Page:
Subject matter jurisdiction over pendant state law claims lies in a federal district court, in the sense of judicial power, if the federal claim alleged is substantial. Id. Following Gibbs, courts have taken an expansive view of substantiality of a federal claim. Thus, federal claims are "constitutionally insubstantial only if prior decisions inescapably render the claims frivolous; previous decisions that merely render claims of doubtful or questionable merits do not render them insubstantial . . . ." Goosby v. Osser, 409 U.S. 512, 518, 35 L. Ed. 2d 36, 93 S. Ct. 854 (1973). Cf. Hagans v. Lavine, 415 U.S. 528, 94 S. Ct. 1372, 39 L. Ed. 2d 577 (1974).
In this case it is claimed that the unlawful actions of the Defendant School District denies the plaintiff class their right to a kindergarten education. The mere statement of the plaintiffs' position indicates clearly that it is a claim of substance and certainly it cannot be defined in any way as frivolous. Additionally, it should be noted that the Court of Appeals in addressing the federal claim filed by these plaintiffs and based on this very same factual background has held that the plaintiffs' original complaint in this matter alleged a substantial and colorable federal constitutional claim. See Shaffer v. Bd. of School Directors, 687 F.2d 718, 722 (3d Cir.), cert. denied, 459 U.S. 1212, 103 S. Ct. 1209, 75 L. Ed. 2d 449 (1982). See also Mitchell v. Hendricks, 68 F.R.D. 569 (E.D. Pa. 1975).
Dismissal of the pendant claim in this case would run afoul of the Supreme Court's admonition in Gibbs that pendant jurisdiction serve the ends of "judicial economy, convenience and fairness to litigants." Gibbs, supra at 726. These factors weigh decisively in favor of retaining jurisdiction.
Judicial economy and convenience is best served if this Court decides the state law question. The pendant state claim may be resolved upon the evidence previously adduced at hearings before this court thereby avoiding the necessary consequence of retrial in a state court. Weighing the amount of judicial time and energy necessary for the resolution of this case in a new forum, it would be unjust to conclude otherwise. Moreover, the purpose of the doctrine is to "protect the plaintiff against the necessity to shuttle back and forth between federal and state courts . . . ." 3A Moore's Federal Practice para. 18.07[1.- 5] n. 11 (2d ed. 1982).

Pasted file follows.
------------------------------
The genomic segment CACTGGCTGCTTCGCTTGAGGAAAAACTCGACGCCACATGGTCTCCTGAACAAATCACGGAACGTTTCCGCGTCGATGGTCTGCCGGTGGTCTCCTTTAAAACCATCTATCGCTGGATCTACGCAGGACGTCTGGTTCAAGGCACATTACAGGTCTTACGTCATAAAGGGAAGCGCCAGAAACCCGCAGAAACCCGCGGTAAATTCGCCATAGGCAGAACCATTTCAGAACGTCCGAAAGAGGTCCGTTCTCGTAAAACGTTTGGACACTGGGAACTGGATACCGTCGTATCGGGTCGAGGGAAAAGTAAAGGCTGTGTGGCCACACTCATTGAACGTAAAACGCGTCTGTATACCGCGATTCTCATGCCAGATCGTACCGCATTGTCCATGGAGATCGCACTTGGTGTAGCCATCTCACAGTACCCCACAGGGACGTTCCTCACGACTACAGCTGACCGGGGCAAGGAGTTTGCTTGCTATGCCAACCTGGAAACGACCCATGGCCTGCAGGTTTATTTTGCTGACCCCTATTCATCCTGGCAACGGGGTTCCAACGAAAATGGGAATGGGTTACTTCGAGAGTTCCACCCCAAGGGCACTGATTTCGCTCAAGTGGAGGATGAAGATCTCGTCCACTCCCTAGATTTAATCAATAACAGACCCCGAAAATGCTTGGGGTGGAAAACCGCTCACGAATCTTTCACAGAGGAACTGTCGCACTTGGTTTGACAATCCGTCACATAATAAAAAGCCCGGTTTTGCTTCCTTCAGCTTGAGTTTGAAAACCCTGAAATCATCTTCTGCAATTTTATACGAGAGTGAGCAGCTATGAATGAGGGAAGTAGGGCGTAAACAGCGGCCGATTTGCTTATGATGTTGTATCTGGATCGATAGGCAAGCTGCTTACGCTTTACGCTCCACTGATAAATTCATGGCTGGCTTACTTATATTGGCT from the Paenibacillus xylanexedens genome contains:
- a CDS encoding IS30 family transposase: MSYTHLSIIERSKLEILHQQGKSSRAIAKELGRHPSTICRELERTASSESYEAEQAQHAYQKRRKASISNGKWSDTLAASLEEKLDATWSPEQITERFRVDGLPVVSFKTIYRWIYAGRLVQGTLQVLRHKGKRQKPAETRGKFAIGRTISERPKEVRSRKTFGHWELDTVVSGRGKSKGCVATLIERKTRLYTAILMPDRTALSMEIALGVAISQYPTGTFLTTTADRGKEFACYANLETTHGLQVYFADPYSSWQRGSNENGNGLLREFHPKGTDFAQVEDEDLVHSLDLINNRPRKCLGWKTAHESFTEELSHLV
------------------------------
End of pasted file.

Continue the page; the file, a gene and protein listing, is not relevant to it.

In addition, as the Court of Appeals noted, because the school year is imminent, retrial in a new forum would unfairly prejudice the plaintiffs. At this stage in the litigation, retrial would entail substantial delay in the ultimate resolution of this case. Such delay may result in the irretrievable loss of access to a kindergarten education for members of the plaintiff class. Once denied, this interest in kindergarten education can never be retroactively restored. Under these circumstances, justice delayed is certainly justice denied. Relitigation of issues disposed of squanders limited judicial resources. By this Court retaining jurisdiction, the burdens of retrial are spared to the parties, the opportunity is granted to other litigants waiting their turn before overburdened courts, and taxes which support the Court system are conserved for better use.
2. THE PENNSYLVANIA PUBLIC SCHOOL CODE REQUIRES THAT DEFENDANT SCHOOL DISTRICT PROVIDE ROUND TRIP TRANSPORTATION "TO AND FROM" SCHOOL IN THE EVENT IT ELECTS TO PROVIDE ANY TRANSPORTATION OF ANY KIND TO ITS KINDERGARTEN PUPILS
This Court is called upon to construe a provision of the Pennsylvania Public School Code of 1949, which provides, in pertinent part:
The board of school directors in any school district may, out of the funds of the district, provide for free transportation of any resident pupil to and from the kindergarten, elementary school, or secondary school in which he is lawfully enrolled, provided that such school is not operated for profit and is located within the district boundaries or outside the district boundaries at a distance of not more than ten miles by the nearest public highway . . . .